The Lupine Saga 121

“What’s following us?”

“That wolf. I heard it when it was my turn last night. Late at night when you all slept he was howling. But it was more distant.”

“Now that you mention it, I think I heard him too. Well, maybe. Wolves aren’t unusual around here. Bunch of prey to hunt down, ha.”

“Ha, true. But just probably near some territory of theirs.”

“Just one howl though, not a pack.”

“You’re paranoid. You think he’s hunting us? You’re drinking too much.”

“He might have a point. I mean, I may have heard something a while back. I didn’t think anything of it thing. But now, he’s sounding pretty close too. Closer, right?”

“Yeah, a lot closer. How far off can you usually hear them howl?”

“Many kilometers. They can have pretty large territories. He’s probably a lot farther off than you think. Or she, whatever.”

“Wolves. I hate wolves. Training for them still doesn’t feel like enough.”

“Hey, don’t talk about that.”

“Oh whatever. It doesn’t matter.”

“Yes it does.”

“Fine fine. I know, don’t talk about stuff that matters. Freaking wolf. I’m not going to sleep well.”

“Ha, dream of him biting your rear. You know that’s how they kill, bite you in a sensitive, fleshy area, and wait for you to bleed out?”

“Shut up.”

“Really?”

“Yeah. Pretty vicious, right? Well, effective. A wolf doesn’t care about its prey’s feelings or ability to reproduce should it escape, right? Bite right where it hurts. Ha.”

“You’re getting pretty gross there.”

“Well, they are interesting. At least the animals are. Now, a lupus on the other hand, those are really vicious.”

“Yeah they are.”

“I don’t want to hear.”

“You ever read about the lupus of Gren, the black-furred one?”

“The myth crazy uncles tell to scare kids?”

“My great-great grandfather told my grandfather, who told me, it really happened, he was there when the army back then tried heading into those northern areas. History may say it was weather that forced them back, but grandfather believed him.”

“He actually see it, or was he just trying to scare a kid and pass on a myth?”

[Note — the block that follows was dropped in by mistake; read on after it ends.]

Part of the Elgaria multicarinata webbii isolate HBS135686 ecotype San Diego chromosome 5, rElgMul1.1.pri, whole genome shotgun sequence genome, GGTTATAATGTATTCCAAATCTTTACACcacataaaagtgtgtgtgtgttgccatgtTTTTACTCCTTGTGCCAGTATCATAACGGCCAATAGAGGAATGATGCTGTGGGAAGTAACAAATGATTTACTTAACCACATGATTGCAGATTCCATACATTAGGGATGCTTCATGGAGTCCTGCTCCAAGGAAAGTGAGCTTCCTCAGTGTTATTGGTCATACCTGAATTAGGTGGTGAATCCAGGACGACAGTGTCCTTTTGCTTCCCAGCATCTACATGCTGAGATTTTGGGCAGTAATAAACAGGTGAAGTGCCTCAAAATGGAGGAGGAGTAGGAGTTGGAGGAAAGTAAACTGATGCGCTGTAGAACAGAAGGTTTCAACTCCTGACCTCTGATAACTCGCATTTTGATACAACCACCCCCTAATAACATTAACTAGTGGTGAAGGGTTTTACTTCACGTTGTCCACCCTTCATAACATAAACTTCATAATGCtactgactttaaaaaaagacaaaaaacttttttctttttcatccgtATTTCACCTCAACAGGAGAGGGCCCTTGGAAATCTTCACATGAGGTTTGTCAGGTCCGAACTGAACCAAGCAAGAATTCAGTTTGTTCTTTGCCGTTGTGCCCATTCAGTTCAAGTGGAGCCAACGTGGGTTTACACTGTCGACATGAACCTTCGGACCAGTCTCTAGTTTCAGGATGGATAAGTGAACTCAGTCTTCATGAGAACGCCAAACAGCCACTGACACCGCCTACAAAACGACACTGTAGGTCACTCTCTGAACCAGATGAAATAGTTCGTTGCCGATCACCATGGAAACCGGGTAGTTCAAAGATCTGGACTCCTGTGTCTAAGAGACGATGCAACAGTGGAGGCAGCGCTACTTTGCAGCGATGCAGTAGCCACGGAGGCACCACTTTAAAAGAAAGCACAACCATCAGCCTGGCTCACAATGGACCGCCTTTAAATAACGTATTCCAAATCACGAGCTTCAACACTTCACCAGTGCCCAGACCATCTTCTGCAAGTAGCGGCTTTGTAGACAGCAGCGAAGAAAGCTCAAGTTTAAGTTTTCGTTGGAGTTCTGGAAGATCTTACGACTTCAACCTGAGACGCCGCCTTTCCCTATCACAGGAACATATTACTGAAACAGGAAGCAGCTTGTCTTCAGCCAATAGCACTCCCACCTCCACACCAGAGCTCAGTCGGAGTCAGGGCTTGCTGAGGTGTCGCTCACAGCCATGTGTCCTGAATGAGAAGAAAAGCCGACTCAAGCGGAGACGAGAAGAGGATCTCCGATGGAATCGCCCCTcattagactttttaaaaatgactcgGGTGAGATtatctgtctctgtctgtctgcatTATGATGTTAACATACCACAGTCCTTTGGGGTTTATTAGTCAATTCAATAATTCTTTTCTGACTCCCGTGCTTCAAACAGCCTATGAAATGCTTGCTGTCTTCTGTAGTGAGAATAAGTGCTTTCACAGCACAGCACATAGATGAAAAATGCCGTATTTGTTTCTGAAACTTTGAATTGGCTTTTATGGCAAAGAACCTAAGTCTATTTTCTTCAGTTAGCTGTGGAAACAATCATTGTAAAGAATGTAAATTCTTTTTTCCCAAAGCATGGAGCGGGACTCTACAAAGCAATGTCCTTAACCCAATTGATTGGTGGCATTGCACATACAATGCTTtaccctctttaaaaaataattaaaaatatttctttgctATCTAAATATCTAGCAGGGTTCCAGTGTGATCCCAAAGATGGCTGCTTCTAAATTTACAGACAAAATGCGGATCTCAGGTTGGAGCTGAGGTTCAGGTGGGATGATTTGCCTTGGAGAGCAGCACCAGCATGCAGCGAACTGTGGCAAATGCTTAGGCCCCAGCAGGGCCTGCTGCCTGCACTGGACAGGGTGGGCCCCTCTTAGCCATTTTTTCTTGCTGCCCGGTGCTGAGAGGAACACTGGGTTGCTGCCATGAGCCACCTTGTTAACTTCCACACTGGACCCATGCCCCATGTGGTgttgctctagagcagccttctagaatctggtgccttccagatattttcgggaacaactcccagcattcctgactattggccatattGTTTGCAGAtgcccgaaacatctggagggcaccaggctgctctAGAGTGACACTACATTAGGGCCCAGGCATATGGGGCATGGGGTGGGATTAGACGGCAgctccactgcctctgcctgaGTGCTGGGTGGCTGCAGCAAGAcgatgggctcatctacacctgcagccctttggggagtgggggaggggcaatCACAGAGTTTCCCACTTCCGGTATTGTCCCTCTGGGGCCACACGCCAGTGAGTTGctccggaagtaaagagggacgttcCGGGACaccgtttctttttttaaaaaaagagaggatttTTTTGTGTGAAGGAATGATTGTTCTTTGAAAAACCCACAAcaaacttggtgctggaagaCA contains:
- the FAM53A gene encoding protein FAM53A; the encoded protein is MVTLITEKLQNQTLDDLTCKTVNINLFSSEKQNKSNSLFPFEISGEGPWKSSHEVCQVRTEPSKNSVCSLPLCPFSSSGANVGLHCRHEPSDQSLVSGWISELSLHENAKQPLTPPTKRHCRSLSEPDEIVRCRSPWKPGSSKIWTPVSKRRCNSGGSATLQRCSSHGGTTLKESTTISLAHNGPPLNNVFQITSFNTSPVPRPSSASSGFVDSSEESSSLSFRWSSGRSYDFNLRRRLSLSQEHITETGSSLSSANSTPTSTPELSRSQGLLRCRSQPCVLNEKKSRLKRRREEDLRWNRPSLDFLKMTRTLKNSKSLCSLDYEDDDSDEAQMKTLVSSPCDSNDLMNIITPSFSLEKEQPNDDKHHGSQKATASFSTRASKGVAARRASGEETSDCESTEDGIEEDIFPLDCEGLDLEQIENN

“His records say he was really there. It’s the only story of his, apparently, where he admitted freely he was a coward. Every other story he’s heroic in.”

“So what happened?”

“So the lupus of Gren, back then they called it Nightmare. There were other names, but my ancestor would only refer to it as Nightmare.”

“Oh, how scary. So typical. Whatever. Guess I could use a story with my drink. You’re giving him a good scare here anyways.”

“Heh. Well, Nightmare apparently was already at the border waiting for the army to cross. There wasn’t really a clear border, so the army passed into the territory one day without even really knowing it. They camped for the night. When they awoke that morning, there was a body lying at the entrance to one of the large tents. The commanding officer looked at the body, and then entered the tent. Everyone inside was dead.”

“A large tent? Sure it wasn’t just a small army one?”

“He said a large one. An entire tent’s worth of men, gone, in one night, with no one noticing. It was a gruesome sight, apparently. Well, nobody could explain what happened, and the army kept moving that day. And then it happened a second night, even though there were more guards awake that night. Another tent, gone. Most of the men inside were still in sleeping positions, and a few were on the ground, their hands on their necks. All with the same gruesome markings as before.”

“That’s getting pretty amazing, but gross.”

“Yeah, but it’s not the most surprising thing. So the third night, no one slept. It was already being called Nightmare by this point, as it seemed to take men in their sleep. So my ancestor was just as frightened as the rest.”

“They all stayed up? Did Nightmare come?”